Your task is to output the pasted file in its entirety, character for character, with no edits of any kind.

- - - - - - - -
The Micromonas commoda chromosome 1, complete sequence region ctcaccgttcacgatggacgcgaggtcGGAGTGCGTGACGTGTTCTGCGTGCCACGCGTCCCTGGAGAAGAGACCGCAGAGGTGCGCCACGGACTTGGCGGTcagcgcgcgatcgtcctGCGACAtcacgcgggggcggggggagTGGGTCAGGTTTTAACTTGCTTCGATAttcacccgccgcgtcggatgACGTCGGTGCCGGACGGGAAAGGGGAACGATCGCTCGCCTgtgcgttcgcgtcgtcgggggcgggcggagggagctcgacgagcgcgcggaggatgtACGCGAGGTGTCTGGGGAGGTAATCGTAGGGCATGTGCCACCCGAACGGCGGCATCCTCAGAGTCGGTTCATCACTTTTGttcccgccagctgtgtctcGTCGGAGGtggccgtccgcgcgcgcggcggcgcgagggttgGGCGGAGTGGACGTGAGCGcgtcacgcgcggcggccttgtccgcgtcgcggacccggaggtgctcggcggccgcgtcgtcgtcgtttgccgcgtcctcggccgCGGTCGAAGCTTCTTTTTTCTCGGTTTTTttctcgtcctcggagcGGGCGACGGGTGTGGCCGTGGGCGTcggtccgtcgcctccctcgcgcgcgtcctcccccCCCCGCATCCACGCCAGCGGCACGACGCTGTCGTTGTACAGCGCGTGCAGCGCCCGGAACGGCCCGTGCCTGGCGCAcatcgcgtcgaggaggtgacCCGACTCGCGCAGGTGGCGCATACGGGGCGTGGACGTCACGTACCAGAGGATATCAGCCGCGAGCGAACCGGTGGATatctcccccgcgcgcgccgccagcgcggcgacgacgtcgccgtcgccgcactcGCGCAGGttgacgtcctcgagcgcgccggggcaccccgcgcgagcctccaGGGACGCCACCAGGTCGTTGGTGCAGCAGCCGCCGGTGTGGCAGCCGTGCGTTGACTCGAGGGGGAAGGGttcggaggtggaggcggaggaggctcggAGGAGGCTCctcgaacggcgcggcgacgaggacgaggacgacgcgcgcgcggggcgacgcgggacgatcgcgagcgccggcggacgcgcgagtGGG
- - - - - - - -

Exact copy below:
The Micromonas commoda chromosome 1, complete sequence region ctcaccgttcacgatggacgcgaggtcGGAGTGCGTGACGTGTTCTGCGTGCCACGCGTCCCTGGAGAAGAGACCGCAGAGGTGCGCCACGGACTTGGCGGTcagcgcgcgatcgtcctGCGACAtcacgcgggggcggggggagTGGGTCAGGTTTTAACTTGCTTCGATAttcacccgccgcgtcggatgACGTCGGTGCCGGACGGGAAAGGGGAACGATCGCTCGCCTgtgcgttcgcgtcgtcgggggcgggcggagggagctcgacgagcgcgcggaggatgtACGCGAGGTGTCTGGGGAGGTAATCGTAGGGCATGTGCCACCCGAACGGCGGCATCCTCAGAGTCGGTTCATCACTTTTGttcccgccagctgtgtctcGTCGGAGGtggccgtccgcgcgcgcggcggcgcgagggttgGGCGGAGTGGACGTGAGCGcgtcacgcgcggcggccttgtccgcgtcgcggacccggaggtgctcggcggccgcgtcgtcgtcgtttgccgcgtcctcggccgCGGTCGAAGCTTCTTTTTTCTCGGTTTTTttctcgtcctcggagcGGGCGACGGGTGTGGCCGTGGGCGTcggtccgtcgcctccctcgcgcgcgtcctcccccCCCCGCATCCACGCCAGCGGCACGACGCTGTCGTTGTACAGCGCGTGCAGCGCCCGGAACGGCCCGTGCCTGGCGCAcatcgcgtcgaggaggtgacCCGACTCGCGCAGGTGGCGCATACGGGGCGTGGACGTCACGTACCAGAGGATATCAGCCGCGAGCGAACCGGTGGATatctcccccgcgcgcgccgccagcgcggcgacgacgtcgccgtcgccgcactcGCGCAGGttgacgtcctcgagcgcgccggggcaccccgcgcgagcctccaGGGACGCCACCAGGTCGTTGGTGCAGCAGCCGCCGGTGTGGCAGCCGTGCGTTGACTCGAGGGGGAAGGGttcggaggtggaggcggaggaggctcggAGGAGGCTCctcgaacggcgcggcgacgaggacgaggacgacgcgcgcgcggggcgacgcgggacgatcgcgagcgccggcggacgcgcgagtGGG